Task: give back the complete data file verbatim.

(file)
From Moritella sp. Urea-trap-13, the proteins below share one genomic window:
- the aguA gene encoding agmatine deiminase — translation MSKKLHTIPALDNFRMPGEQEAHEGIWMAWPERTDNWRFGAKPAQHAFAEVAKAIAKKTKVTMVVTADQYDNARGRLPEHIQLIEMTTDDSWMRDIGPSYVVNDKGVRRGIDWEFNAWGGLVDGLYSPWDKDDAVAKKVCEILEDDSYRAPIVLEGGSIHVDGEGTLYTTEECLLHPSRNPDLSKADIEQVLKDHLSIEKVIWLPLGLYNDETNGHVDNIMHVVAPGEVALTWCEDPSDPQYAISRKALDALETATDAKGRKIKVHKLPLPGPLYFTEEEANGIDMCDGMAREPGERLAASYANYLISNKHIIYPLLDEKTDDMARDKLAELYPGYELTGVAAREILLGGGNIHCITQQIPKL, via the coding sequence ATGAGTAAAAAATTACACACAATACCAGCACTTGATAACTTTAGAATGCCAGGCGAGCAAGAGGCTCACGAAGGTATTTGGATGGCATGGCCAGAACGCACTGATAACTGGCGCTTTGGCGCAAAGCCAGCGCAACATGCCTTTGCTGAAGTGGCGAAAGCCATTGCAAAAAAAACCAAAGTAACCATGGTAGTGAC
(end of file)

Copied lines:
From Moritella sp. Urea-trap-13, the proteins below share one genomic window:
- the aguA gene encoding agmatine deiminase — translation MSKKLHTIPALDNFRMPGEQEAHEGIWMAWPERTDNWRFGAKPAQHAFAEVAKAIAKKTKVTMVVTADQYDNARGRLPEHIQLIEMTTDDSWMRDIGPSYVVNDKGVRRGIDWEFNAWGGLVDGLYSPWDKDDAVAKKVCEILEDDSYRAPIVLEGGSIHVDGEGTLYTTEECLLHPSRNPDLSKADIEQVLKDHLSIEKVIWLPLGLYNDETNGHVDNIMHVVAPGEVALTWCEDPSDPQYAISRKALDALETATDAKGRKIKVHKLPLPGPLYFTEEEANGIDMCDGMAREPGERLAASYANYLISNKHIIYPLLDEKTDDMARDKLAELYPGYELTGVAAREILLGGGNIHCITQQIPKL, via the coding sequence ATGAGTAAAAAATTACACACAATACCAGCACTTGATAACTTTAGAATGCCAGGCGAGCAAGAGGCTCACGAAGGTATTTGGATGGCATGGCCAGAACGCACTGATAACTGGCGCTTTGGCGCAAAGCCAGCGCAACATGCCTTTGCTGAAGTGGCGAAAGCCATTGCAAAAAAAACCAAAGTAACCATGGTAGTGAC